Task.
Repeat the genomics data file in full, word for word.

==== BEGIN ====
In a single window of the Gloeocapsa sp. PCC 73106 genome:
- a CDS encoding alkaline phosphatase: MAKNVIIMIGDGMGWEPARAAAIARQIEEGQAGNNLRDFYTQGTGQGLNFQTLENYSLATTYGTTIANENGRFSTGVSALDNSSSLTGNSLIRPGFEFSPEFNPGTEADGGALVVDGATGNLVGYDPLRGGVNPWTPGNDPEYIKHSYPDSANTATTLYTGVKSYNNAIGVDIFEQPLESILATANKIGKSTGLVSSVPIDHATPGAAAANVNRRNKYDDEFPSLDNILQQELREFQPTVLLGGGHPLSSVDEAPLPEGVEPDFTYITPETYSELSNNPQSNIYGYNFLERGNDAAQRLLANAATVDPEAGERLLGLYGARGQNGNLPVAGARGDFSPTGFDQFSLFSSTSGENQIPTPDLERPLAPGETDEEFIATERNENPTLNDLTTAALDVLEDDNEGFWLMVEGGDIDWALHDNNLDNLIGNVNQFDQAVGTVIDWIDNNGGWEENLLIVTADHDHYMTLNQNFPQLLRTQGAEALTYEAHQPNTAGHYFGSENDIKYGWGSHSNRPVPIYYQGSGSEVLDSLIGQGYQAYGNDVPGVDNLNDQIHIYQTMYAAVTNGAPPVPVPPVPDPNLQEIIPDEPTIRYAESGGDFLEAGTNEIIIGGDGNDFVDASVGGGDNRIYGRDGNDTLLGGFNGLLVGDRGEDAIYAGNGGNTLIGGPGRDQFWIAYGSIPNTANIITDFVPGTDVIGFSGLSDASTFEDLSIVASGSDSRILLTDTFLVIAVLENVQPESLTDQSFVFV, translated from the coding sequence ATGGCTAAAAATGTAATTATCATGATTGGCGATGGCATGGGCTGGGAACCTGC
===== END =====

In a single window of the Gloeocapsa sp. PCC 73106 genome:
- a CDS encoding alkaline phosphatase: MAKNVIIMIGDGMGWEPARAAAIARQIEEGQAGNNLRDFYTQGTGQGLNFQTLENYSLATTYGTTIANENGRFSTGVSALDNSSSLTGNSLIRPGFEFSPEFNPGTEADGGALVVDGATGNLVGYDPLRGGVNPWTPGNDPEYIKHSYPDSANTATTLYTGVKSYNNAIGVDIFEQPLESILATANKIGKSTGLVSSVPIDHATPGAAAANVNRRNKYDDEFPSLDNILQQELREFQPTVLLGGGHPLSSVDEAPLPEGVEPDFTYITPETYSELSNNPQSNIYGYNFLERGNDAAQRLLANAATVDPEAGERLLGLYGARGQNGNLPVAGARGDFSPTGFDQFSLFSSTSGENQIPTPDLERPLAPGETDEEFIATERNENPTLNDLTTAALDVLEDDNEGFWLMVEGGDIDWALHDNNLDNLIGNVNQFDQAVGTVIDWIDNNGGWEENLLIVTADHDHYMTLNQNFPQLLRTQGAEALTYEAHQPNTAGHYFGSENDIKYGWGSHSNRPVPIYYQGSGSEVLDSLIGQGYQAYGNDVPGVDNLNDQIHIYQTMYAAVTNGAPPVPVPPVPDPNLQEIIPDEPTIRYAESGGDFLEAGTNEIIIGGDGNDFVDASVGGGDNRIYGRDGNDTLLGGFNGLLVGDRGEDAIYAGNGGNTLIGGPGRDQFWIAYGSIPNTANIITDFVPGTDVIGFSGLSDASTFEDLSIVASGSDSRILLTDTFLVIAVLENVQPESLTDQSFVFV, translated from the coding sequence ATGGCTAAAAATGTAATTATCATGATTGGCGATGGCATGGGCTGGGAACCTGC